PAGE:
« SHOU WU ROOT (Polygonum multiflorum / Ho Shou Wu) | Main | SLIPPERY ELM INNER BARK (Ulmus rubra »

SIBERIAN ELEUTHERO ROOT BARK (Eleutherococcus senticosus)

Latin: Eleutherococcus senticosus                   photo

WHAT IT DOES: Siberian eleuthero (formerly called Siberian ginseng) is sweet and slightly pungent in taste, and neutral in action.  It nourishes the adrenal glands, supports liver metabolism and increases energy and endurance against stress and pollution.

RATING: Gold

SAFETY ISSUES: None known.  Occasionally it may over-stimulate some people, or slightly raise blood pressure.  

STARTING DOSAGE:
• Powdered 5:1 extract: 500-100 mg two to three times per day
• 1:2 tincture: 30 drops three times per day.  

Siberian eleuthero is the herb for which the word adaptogen was coined.  It is one of the medicines we use most frequently in the clinic, because it really helps fight many forms of fatigue.  It increases general vitality, strength, endurance and the ability to overcome the effects of long-term illness. It strengthens the immune system.  We prefer it to ginseng root in sensitive individuals who may find the stronger herb too hot or overly stimulating to the nervous system. In spite of this, some people still find it too stimulating, in which case I use calming tonics such as Ashwagandha root. Many patients find eleuthero used over time gives a general sense of well being and an increase in libido. It often provides much needed energy for people with chronic fatigue, Epstein Barr virus, but only after underlying issues such as dysbiosis are addressed. It is also been found clinically to be useful for ADHD in children.

Siberian eleuthero has been shown to delay stress reactions during the alarm phase of stress.  When we are alarmed, our adrenal glands release corticosteroids and adrenaline that trigger the fight or flight reaction.  If these hormones are depleted by short- or long-term stress, we develop adrenal fatigue or exhaustion.  Siberian eleuthero delays the onset of the exhaustive phase by causing a more efficient release of these hormones into our system (Pearce et al., 1982; Brunner et al., 1990; Fulder, 1980; reported in Farnsworth, 1989).  It also helps to regulate blood sugar levels, and for this reason can reduce cravings for sweets and assist in weight loss programs where stress eating or low blood sugars cause excessive eating.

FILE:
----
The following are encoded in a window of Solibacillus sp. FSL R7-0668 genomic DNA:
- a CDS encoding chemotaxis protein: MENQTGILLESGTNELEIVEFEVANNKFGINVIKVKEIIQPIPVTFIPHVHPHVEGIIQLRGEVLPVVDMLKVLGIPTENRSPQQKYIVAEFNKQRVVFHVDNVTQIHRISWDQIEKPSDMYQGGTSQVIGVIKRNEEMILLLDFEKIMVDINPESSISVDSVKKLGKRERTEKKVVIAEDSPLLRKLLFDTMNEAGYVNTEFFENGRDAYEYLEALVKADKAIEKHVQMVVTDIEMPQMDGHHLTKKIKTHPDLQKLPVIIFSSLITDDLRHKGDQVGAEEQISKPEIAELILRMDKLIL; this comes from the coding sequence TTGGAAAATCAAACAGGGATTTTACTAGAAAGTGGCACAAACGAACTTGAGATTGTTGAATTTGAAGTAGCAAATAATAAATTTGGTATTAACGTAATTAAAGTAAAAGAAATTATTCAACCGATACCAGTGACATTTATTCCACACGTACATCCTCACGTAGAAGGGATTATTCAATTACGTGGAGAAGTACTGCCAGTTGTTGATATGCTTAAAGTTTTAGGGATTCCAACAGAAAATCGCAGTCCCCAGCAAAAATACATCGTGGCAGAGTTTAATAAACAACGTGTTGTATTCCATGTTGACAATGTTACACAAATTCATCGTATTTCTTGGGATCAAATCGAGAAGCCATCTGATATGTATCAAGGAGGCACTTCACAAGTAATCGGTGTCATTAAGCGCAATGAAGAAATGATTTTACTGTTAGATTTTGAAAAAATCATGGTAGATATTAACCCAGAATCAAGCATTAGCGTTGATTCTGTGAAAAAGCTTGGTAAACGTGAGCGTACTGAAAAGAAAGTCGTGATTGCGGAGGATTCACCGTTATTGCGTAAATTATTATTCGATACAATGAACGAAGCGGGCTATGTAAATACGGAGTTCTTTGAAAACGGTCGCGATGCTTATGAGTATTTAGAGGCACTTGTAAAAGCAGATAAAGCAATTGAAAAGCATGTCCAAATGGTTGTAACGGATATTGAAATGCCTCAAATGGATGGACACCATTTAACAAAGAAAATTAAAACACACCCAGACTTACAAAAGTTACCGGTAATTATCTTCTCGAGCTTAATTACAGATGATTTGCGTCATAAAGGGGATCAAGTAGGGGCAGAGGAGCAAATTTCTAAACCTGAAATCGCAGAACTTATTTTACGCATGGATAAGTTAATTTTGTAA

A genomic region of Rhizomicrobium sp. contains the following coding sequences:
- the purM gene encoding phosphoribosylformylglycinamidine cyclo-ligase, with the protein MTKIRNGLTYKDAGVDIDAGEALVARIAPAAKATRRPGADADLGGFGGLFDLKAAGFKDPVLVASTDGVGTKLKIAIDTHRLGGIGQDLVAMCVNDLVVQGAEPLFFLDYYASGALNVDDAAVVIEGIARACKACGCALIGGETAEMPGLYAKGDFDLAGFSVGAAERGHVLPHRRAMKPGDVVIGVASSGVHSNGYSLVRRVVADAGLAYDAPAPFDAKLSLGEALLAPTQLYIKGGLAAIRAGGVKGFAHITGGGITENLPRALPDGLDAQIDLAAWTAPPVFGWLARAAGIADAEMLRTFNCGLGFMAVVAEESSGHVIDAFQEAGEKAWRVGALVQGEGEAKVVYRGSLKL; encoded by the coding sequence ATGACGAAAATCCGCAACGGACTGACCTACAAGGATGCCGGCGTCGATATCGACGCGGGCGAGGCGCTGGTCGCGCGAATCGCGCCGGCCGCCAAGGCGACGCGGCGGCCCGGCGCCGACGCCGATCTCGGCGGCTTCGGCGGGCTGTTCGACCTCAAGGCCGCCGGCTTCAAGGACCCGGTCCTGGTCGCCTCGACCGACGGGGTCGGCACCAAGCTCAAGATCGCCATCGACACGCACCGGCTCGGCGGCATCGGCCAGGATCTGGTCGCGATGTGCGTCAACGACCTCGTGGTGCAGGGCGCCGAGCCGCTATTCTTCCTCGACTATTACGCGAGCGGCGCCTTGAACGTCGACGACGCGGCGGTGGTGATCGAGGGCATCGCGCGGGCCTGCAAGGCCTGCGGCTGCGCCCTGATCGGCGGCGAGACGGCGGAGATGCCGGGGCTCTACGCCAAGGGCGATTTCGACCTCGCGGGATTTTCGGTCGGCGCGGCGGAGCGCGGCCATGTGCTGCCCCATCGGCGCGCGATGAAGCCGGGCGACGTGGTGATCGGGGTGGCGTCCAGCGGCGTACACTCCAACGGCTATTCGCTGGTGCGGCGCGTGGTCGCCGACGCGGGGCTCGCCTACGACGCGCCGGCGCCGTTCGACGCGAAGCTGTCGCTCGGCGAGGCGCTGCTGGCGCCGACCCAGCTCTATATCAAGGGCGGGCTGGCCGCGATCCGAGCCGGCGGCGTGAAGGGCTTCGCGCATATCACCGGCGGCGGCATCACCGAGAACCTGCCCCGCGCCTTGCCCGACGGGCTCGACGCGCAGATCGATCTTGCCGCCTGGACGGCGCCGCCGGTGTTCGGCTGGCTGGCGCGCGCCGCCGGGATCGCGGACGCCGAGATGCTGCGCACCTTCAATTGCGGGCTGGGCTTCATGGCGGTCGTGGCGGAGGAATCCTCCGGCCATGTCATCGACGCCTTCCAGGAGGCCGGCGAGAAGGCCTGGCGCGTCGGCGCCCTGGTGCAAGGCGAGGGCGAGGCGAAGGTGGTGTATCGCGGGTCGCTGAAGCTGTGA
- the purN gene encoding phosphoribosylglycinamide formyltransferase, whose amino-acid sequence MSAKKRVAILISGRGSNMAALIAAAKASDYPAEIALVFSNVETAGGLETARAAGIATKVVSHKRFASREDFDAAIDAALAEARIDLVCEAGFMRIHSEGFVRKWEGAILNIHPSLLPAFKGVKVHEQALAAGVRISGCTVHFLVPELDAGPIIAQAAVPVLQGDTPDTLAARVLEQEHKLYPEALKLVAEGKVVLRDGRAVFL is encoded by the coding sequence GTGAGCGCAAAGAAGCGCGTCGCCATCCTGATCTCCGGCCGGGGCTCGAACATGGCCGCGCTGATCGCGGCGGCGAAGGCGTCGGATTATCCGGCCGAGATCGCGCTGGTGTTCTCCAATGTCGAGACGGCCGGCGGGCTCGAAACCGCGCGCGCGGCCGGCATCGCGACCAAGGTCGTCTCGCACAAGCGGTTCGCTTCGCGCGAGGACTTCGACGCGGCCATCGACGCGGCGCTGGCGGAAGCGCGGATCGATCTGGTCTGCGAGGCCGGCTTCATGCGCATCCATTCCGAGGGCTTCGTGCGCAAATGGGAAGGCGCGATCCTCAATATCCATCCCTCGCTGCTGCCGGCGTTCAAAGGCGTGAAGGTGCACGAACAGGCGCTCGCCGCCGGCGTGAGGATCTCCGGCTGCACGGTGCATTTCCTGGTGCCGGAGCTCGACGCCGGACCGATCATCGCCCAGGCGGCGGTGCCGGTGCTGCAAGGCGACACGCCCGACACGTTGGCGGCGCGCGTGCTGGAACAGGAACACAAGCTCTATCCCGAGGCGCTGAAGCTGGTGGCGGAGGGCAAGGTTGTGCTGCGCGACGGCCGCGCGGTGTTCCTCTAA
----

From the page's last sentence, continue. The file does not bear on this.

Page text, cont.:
Several negative studies have been published since the original Russian research (Lewis et al., 1983, Dowling et al.  1996).  However, my own personal experience and that of my patients shows Siberian ginseng to be very effective in a majority of those who take it.  I have spoken with suppliers, and they tell me that much of the Siberian eleuthero used in America is made from the whole root (only 1/10th as strong), while the original Russian studies were performed using the root bark.  When you find a good supply such as the supplier I use, the results should be immediately obvious. Consistent personal or clinical results always trump poorly designed scientific studies.

Research Highlights

• In a placebo-controlled study of the effects of a Siberian eleuthero extract on the immune system of healthy individuals, researchers reported “a drastic increase in the absolute number of immunocompetent cells, with an especially pronounced effect on T lymphocytes.” In addition, they observed a general enhancement of the activation state in T-lymphocytes (Bohn et al., 1987).

• According to translations of original Russian research, Siberian eleuthero has the ability to increase our endurance and capacity to work by improving the ability of the liver and adrenals to regulate hormonal levels, dispose of lactic acid, and regulate blood sugar (reported in Farnsworth et al., 1989).

• Russian telegraph operator were able to increase the number of messages they could handle by taking about 60 drops of a Siberian eleuthero tincture daily (reported in Farnsworth et al., 1989).

• Factory workers taking about 60 drops of a Siberian eleuthero tincture daily recorded a 50% reduction in illness and a 40% reduction in lost work days (reported in Farnsworth et al., 1989).

click tab on left to see references

Posted on Sunday, March 13, 2005 at 10:14AM by Registered Commenterposted by Dr. Tillotson in | Comments Off

PrintView Printer Friendly Version

EmailEmail Article to Friend